Referring to FIGS. 2 and 3, the planner 30 provides one or more plans 54 to the production system 6 for execution in the plant 20 based on at least one output objective 34 (FIG. 3) and production goals as directed by the incoming jobs 51 from the producer 10. As shown in FIG. 3, the planner 30 selectively factors in one or more output objectives 34 derived from the jobs and objectives 51 in constructing plans 54 including production objectives 34 a and diagnostic objectives 34 b. In one possible implementation, the production objectives 34 a are created and updated according to the jobs and objectives 51 obtained from the production system 6, and the diagnostic objectives 34 b are derived from, and updated according to, the current plant condition 58 and the expected information gain data 70 provided by the diagnosis engine 40. The production objectives 34 a in one implementation may relate to the scheduling of orders for produced products 52 (FIG. 1), and may include prioritization of production, minimization of inventory, and other considerations and constraints driven in large part by cost and customer needs. Examples of production objectives 34 a include prioritizing plan construction/generation with respect to achieving a given product output goal (simple production criteria) as well as a secondary consideration such as simple time efficient production, cost efficient production, and robust production. For instance, cost efficient production objectives 34 a will lead to construction/generation of plans 54 that are the most cost efficient among the plans that met the production goal as dictated by the jobs 51 received from the producer 10. The diagnostic objectives 34 b may include objectives related to determining preferred action sequences in generated plans 54 for performing a given production-related task, minimization of maintenance and repair costs in operation of the plant 20, identifying resources 21-24 causing intermittent or persistent faults, etc. As further shown in FIG. 3, the control system 2 may optionally include a plan data store or database 36 used to store plans 54 selectable by the planner 30 for execution in the plant 20 to facilitate one or more production or diagnostic objectives 34. Alternatively or in combination, the planner 30 can synthesize (e.g. construct or generate) one or more plans 54 as needed, using the plant model 50 and information from the producer 10 and diagnosis engine 40 to determine the states and actions required to facilitate a given production and/or diagnostic objectives 34.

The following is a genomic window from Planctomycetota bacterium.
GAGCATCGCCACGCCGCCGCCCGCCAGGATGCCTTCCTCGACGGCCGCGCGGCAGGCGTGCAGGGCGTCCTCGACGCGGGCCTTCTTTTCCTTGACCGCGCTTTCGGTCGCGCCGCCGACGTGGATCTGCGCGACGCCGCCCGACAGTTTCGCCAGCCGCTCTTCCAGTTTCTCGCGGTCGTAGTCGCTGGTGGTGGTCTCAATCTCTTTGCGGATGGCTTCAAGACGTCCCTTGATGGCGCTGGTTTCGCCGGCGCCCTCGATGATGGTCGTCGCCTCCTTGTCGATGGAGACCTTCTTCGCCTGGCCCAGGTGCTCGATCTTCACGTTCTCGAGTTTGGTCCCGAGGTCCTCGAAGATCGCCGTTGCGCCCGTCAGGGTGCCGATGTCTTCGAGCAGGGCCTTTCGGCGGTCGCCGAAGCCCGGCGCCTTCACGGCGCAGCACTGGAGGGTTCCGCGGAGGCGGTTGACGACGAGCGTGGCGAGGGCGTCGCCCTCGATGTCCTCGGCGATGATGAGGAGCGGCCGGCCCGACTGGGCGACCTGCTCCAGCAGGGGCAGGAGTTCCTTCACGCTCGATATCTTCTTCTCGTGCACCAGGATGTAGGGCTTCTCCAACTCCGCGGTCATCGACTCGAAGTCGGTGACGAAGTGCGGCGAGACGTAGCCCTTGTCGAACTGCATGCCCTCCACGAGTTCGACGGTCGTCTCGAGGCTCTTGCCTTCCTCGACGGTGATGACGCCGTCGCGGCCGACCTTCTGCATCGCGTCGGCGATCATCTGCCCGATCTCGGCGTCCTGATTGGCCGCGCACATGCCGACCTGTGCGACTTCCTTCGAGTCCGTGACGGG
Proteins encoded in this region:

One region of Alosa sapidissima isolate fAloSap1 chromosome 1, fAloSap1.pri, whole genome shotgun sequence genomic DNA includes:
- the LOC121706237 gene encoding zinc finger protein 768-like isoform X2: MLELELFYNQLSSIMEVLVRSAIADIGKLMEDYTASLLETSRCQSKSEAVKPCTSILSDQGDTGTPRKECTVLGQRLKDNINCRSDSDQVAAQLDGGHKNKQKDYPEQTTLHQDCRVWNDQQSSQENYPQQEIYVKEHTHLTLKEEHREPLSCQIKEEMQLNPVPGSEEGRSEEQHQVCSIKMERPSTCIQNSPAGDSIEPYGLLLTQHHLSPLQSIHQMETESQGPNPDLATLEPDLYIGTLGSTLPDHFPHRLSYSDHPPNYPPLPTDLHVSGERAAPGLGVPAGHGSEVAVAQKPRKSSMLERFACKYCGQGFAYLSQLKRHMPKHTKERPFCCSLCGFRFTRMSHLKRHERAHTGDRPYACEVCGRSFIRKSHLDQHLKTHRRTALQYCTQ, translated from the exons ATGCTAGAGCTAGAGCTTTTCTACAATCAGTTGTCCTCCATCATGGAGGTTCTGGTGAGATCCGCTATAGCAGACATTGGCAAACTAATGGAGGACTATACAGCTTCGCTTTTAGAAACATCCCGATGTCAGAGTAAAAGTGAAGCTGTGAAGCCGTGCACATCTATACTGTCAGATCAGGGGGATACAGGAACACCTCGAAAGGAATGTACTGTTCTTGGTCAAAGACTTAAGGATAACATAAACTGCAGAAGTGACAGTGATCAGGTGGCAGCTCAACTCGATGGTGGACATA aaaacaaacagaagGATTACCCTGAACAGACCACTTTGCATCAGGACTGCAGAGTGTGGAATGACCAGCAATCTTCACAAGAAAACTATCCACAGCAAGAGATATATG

The planner 30 creates and provides plans 54 for execution in the plant 20. The plans 54 include a series of actions to facilitate one or more production and/or diagnostic objectives 34 while achieving a production goal according to the jobs 51, and in which a given action may appear more than once. The actions are taken with respect to states and resources 21-24 defined in the model 50 of the plant 20, for example, to route a given substrate through a modular printing system 20 from a starting state to a finished state as shown in FIG. 2. In operation, the planner 30 generates or constructs a plan 54 that will achieve a given production goal at least partially based on a diagnostic objective 34 b and the expected information gain data 70 from the diagnosis engine 40. The planner 30 in the illustrated embodiment includes a goal-based plan construction component 32 that assesses the current plant condition 58 from the diagnosis engine 40 in generating a plan 54 for execution in the plant 20. The component 32 may also facilitate identification of faulty components 21-24 or sets thereof in constructing the plans 54 based on observations 56 and current plant conditions 58 indicating one or more plant components 21-24 as being suspected of causing system faults.